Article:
I’m thinking of Harryhausen these days because a series of unexpected events allowed me to watch Harryhausen’s work in Mighty Joe Young for what must have been the fifteenth time again after a hiatus of about fifty years. The film, made in 1947, was intended to capture on the popularity of King Kong, made fourteen years earlier and employed the same method of stop motion animation and was Harryhausen’s first major production. The models of the great ape were sculpted by the Michael Delgado who had fashioned Kong, and, as was the case in King Kong, the size of the ape varied from sequence to sequence. Nevertheless, Joe was a better looking creature and a far more completely developed character than Kong, in part due to the contribution of the emerging stop motion animator, Ray Harryhausen.
My appreciation for Harryhausen’s skill grows even more profound year-by-year as I encounter the mind-stretching (and frequently mind-numbing) effects now available through computer-generated imagery (CGI) as exhibited in virtually every film made in the last decade, certainly in films of fantasy such as The Lord of the Rings, the various Terminators, the contemporary iterations of The Mummy, The Matrix, Inception, and the recently released Dr. Strange, each of which has earned a place of distinction in the catalog of films featuring impressive effects, but which also may be films in which the effects become the tail that wags the dog.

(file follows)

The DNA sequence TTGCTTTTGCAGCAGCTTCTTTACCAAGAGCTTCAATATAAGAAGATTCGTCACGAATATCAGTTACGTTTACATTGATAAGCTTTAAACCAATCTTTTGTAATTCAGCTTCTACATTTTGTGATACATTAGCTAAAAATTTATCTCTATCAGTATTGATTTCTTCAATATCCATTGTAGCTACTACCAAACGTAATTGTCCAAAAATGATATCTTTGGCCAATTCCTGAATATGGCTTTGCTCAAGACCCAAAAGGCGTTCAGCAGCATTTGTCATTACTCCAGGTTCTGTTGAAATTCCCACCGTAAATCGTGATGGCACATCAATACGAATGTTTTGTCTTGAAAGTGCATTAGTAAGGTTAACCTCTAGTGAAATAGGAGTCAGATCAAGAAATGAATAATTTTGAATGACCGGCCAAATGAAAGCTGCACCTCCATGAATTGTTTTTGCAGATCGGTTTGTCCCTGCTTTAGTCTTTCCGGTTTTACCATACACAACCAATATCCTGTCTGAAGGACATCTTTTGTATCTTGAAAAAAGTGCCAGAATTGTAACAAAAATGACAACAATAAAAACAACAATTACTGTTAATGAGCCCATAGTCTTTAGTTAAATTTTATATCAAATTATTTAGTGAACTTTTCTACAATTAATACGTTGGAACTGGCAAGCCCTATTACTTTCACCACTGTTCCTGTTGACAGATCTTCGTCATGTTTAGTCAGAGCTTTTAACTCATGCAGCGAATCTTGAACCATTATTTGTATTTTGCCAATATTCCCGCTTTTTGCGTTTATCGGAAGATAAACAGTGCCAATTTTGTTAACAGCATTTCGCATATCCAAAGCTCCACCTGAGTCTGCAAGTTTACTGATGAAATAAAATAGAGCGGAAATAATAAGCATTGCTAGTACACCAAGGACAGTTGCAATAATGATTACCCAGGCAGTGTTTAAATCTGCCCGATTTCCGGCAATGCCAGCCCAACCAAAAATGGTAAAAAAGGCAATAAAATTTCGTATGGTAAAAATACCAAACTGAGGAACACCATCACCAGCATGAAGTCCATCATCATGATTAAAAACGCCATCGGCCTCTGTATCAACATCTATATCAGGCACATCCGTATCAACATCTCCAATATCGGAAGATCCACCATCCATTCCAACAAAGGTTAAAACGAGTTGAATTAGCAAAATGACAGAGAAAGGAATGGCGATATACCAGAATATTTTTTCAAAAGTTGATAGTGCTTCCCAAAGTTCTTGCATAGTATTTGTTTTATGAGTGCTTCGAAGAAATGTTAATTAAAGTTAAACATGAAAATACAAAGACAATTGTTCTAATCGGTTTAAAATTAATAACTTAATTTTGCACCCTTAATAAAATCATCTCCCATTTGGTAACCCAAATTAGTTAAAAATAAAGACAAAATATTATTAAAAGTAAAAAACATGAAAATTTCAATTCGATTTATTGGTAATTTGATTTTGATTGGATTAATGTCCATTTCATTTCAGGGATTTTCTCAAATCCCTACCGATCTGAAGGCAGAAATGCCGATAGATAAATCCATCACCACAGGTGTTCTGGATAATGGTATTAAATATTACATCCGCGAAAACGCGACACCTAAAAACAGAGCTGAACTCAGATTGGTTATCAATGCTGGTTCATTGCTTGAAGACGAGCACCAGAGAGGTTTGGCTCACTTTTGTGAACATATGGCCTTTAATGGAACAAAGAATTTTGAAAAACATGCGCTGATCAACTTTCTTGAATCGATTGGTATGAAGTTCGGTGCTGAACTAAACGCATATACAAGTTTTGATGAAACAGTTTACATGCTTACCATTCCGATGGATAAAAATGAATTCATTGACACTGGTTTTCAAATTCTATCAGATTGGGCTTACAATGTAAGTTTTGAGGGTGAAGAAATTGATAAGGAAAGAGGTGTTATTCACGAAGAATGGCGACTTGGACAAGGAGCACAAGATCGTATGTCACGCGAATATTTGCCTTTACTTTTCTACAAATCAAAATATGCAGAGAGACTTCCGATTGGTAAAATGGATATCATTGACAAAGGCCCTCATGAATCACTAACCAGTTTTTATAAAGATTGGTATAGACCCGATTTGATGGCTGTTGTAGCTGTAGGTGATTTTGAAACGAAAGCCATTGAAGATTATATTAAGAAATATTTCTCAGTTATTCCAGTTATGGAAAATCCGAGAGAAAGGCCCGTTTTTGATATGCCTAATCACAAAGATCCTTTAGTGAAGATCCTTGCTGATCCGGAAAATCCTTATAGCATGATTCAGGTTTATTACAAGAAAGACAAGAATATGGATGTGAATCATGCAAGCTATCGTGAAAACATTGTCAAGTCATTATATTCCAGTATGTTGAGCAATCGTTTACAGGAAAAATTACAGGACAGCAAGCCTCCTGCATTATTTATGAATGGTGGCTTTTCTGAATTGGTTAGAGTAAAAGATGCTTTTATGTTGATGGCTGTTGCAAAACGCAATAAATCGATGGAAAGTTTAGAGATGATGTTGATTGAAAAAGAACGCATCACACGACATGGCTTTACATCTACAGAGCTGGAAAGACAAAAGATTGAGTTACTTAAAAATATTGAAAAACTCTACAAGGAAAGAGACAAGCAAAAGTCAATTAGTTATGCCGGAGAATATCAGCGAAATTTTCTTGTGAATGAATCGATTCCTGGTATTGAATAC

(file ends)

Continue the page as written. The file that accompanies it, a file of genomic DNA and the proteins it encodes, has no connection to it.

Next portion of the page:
Endless waves of battling armies, buildings melting with Escher-like inversion, characters trapped as human batteries, shape-shifting predators pretty impressive, but although I lack the language to adequately describe the curious dissonance for the viewer (ok, for this viewer), visually slick computer generated effects appear completely real even as we are aware that they are not; the sense of wonder is lost as we are bludgeoned by powerful visual gymnastics. I find myself impressed and disappointed in the same moment; I’m both impressed by the wizard and seeing behind the curtain.
Harryhausen’s Mighty Joe Young had personality; he spit at his pursuers from the back of a careening truck and knocked back a bottle of Scotch before busting out of his cage. Yes, his size relative to live actors was inconsistent, and yes, he was obviously an animated model ape, but he never pretended to be more than he was – a wonderfully crafted pretense. There are stirring moments in the film, such as Joe’s carrying orphans from a burning building despite his profound fear of fire, but even without knowing how many hours Harryhausen must have spent in moving the model with exquisite precision so that his brow was raised in disbelief, his fangs emerged with outraged anger, we know we are seeing an animated character and asked to join in the fun of the fantasy.